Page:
Professor Joh Comments for The Atlantic on Data Privacy
Professor Elizabeth Joh commented for The Atlantic on Fourth Amendment issues raised by warrantless police access to cell phone data.
Currently, police can obtain from phone service providers data that allows them to trace an individual’s location without a warrant under the third-party doctrine, a legal principle first articulated by the Supreme Court 40 years ago that holds that Americans have no “reasonable expectation of privacy” when voluntarily disclosing information to a third party like a phone company.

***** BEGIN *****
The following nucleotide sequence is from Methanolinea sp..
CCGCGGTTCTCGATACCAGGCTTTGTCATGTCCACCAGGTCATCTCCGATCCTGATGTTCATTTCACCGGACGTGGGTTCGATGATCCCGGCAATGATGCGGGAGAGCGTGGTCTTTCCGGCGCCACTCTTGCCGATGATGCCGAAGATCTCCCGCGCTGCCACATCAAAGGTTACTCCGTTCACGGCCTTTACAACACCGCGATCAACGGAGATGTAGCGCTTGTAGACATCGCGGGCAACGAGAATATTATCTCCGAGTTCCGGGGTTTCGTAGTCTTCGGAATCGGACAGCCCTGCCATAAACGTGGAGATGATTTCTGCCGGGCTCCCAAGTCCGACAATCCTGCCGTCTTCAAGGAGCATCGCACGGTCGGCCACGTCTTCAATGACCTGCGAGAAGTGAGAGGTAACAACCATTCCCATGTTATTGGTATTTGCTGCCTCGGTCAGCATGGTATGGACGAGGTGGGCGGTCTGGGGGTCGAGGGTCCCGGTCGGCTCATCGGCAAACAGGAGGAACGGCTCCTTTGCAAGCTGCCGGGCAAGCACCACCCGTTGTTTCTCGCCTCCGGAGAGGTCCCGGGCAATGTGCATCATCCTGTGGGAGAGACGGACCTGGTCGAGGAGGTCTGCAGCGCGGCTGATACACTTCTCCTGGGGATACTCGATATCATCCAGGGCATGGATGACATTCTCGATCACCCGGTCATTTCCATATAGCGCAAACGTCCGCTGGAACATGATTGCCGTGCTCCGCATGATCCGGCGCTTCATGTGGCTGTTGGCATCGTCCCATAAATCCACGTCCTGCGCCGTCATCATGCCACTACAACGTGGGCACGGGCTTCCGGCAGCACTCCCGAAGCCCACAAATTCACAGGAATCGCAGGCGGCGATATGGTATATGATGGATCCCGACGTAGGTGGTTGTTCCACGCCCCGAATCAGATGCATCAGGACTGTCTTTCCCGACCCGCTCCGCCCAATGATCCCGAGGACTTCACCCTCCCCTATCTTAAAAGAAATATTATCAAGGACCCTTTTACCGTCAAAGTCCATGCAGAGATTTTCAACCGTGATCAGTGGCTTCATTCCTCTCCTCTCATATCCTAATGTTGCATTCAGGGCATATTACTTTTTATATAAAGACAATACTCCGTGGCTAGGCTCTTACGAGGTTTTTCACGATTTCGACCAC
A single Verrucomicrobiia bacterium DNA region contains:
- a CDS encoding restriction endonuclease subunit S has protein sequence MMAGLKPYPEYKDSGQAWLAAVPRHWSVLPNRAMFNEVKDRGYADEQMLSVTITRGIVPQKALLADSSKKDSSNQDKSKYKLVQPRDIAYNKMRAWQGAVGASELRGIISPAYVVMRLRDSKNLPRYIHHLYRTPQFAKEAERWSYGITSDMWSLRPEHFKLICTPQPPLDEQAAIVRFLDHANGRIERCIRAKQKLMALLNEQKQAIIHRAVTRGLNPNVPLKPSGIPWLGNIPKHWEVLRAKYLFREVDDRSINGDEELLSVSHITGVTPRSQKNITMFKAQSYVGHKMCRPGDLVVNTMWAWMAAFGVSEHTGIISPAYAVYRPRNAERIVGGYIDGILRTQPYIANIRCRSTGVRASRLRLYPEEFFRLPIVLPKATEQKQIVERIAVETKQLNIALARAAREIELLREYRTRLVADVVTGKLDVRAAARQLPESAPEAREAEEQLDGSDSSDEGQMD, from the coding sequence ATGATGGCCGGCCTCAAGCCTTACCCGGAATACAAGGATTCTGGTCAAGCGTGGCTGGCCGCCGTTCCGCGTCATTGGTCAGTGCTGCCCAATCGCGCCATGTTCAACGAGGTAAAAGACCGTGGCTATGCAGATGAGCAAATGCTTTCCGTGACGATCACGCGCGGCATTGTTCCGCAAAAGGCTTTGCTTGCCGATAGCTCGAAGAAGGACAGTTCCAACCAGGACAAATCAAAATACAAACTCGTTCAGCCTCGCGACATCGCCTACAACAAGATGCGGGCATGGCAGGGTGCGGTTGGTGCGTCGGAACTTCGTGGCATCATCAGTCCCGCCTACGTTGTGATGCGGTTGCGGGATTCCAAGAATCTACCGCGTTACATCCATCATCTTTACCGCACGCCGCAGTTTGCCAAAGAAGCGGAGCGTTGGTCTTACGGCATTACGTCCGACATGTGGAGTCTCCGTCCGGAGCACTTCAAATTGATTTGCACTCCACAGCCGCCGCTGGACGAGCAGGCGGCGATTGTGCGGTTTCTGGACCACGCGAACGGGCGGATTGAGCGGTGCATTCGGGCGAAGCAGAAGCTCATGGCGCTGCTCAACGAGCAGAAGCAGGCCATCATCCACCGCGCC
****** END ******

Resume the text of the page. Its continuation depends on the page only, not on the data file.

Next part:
The Supreme Court is considering whether to take up two cases on the issue, Graham v. United States and Carpenter v. United States, for its upcoming term in October. Professor Joh said the doctrine is out of date and “really calls out for reconsideration.”
“The real issue is: Does it make sense to keep applying these pre-digital-era cases to a totally different context?” Joh asked.
Professor Joh's scholarship focuses on criminal procedure and policing, with a special emphasis on DNA evidence, undercover policing, and new surveillance technologies. She is the recipient of King Hall’s 2017 Distinguished Teaching Award.